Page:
Psychotic disorders are uncommon in young children but about 50% of people who develop a psychotic disorder will do so by the time they are in their early 20s. Psychosis refers to a spectrum of symptoms where the person’s thoughts, beliefs, feelings, senses and behaviours are altered. This means that the person can misinterpret or confuse what is happening around them and accordingly they behave in ways that are considered odd by others. Self -neglect and/or social withdrawal may be present. The person may see and hear things that others do not, causing them to act differently.
Most people have a period of time when these symptoms are experienced at different levels of intensity and/or frequency. An episode of psychosis is identified when the individual has more intense or severe symptoms which last more than a week and which interfere with daily living. These symptoms may include
An important thing to note is that there is no single cause of psychosis, and the factors involved will be different for all people. These are primarily biological but psychosocial factors can increase a young person’s vulnerability to experiencing symptoms of psychosis.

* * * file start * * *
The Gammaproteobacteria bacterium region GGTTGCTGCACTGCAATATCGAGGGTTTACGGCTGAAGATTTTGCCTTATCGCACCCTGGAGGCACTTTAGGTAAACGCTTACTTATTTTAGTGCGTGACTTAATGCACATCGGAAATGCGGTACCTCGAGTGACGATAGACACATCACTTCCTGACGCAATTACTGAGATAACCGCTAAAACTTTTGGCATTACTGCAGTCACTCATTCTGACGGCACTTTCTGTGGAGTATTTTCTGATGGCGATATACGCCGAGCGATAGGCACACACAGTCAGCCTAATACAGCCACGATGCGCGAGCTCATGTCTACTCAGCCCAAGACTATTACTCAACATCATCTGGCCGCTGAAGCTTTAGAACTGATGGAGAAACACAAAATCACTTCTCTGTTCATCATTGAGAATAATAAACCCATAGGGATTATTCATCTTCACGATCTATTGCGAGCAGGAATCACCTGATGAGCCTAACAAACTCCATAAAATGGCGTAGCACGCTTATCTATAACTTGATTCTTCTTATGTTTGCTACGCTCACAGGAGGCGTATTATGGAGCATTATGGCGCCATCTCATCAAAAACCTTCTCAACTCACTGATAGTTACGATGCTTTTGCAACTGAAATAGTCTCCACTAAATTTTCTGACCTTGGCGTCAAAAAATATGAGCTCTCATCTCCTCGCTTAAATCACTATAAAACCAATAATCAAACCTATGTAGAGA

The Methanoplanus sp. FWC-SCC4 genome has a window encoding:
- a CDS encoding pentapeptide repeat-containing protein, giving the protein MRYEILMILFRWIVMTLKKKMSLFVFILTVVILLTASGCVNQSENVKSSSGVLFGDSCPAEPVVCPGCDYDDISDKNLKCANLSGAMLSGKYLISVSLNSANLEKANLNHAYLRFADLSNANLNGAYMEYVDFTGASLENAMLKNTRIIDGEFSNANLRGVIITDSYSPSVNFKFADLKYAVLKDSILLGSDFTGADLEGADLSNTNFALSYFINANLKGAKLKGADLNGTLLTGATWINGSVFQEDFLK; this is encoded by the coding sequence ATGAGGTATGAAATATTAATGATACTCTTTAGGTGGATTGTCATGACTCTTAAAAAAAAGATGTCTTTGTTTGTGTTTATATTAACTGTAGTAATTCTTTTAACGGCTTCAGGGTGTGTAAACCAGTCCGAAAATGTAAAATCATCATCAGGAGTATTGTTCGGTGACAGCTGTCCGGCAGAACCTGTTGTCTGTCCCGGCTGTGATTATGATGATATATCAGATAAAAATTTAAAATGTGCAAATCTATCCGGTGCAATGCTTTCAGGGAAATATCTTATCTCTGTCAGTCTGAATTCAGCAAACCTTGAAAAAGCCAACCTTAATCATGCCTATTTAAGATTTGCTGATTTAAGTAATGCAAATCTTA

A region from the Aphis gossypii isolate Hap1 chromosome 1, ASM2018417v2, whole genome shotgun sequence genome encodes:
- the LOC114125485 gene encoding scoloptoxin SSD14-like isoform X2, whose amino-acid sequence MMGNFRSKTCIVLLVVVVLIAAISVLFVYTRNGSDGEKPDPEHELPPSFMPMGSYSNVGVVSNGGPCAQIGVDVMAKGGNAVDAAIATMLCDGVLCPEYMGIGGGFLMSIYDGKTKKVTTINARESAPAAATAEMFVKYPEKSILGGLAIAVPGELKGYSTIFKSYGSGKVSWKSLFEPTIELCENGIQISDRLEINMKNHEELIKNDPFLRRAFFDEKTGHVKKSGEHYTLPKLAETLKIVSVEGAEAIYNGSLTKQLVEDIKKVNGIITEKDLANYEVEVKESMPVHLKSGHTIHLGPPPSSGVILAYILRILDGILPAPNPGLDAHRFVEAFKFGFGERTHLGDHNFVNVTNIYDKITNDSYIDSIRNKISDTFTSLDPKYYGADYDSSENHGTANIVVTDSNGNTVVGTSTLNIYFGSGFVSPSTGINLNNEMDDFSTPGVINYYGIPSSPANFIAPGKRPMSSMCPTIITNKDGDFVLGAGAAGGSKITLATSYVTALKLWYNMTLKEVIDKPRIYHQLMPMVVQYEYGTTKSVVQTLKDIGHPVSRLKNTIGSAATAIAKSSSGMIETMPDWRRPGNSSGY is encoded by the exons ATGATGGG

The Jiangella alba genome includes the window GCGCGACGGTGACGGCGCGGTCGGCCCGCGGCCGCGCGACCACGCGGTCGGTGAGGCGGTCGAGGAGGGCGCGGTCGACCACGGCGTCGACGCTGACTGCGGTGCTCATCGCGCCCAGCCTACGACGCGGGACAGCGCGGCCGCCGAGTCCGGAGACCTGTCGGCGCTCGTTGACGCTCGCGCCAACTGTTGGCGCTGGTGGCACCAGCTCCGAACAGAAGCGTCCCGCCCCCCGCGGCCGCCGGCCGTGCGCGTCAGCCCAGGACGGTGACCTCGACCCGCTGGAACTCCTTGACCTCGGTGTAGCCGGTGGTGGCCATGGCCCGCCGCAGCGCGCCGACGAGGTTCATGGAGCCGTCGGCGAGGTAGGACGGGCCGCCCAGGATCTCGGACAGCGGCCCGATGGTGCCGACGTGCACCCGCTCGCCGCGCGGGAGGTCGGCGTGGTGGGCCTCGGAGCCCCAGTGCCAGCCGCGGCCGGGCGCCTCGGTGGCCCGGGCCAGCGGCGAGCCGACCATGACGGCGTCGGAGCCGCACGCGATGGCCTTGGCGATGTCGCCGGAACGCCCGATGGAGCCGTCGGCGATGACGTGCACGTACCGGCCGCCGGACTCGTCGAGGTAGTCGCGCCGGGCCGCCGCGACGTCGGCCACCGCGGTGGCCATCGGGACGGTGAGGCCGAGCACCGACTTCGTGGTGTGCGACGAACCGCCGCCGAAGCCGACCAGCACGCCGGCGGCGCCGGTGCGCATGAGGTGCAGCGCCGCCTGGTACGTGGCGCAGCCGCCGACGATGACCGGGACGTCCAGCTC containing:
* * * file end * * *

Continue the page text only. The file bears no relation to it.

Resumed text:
Symptoms can be triggered in response to stress, such as traumatic experiences, substance use, or social changes in vulnerable individuals. Some factors may be more or less important in different individuals. Looking at what contributed to a person developing an episode of psychosis plays a big role in planning and supporting a person’s recovery.
Various types of psychoses include:
If psychosis is detected and treated early, many problems can be prevented and the effects of psychosis on the young person’s life can be minimised. Getting professional help allows the nature of the problem to be clarified and identifies the type of treatment required.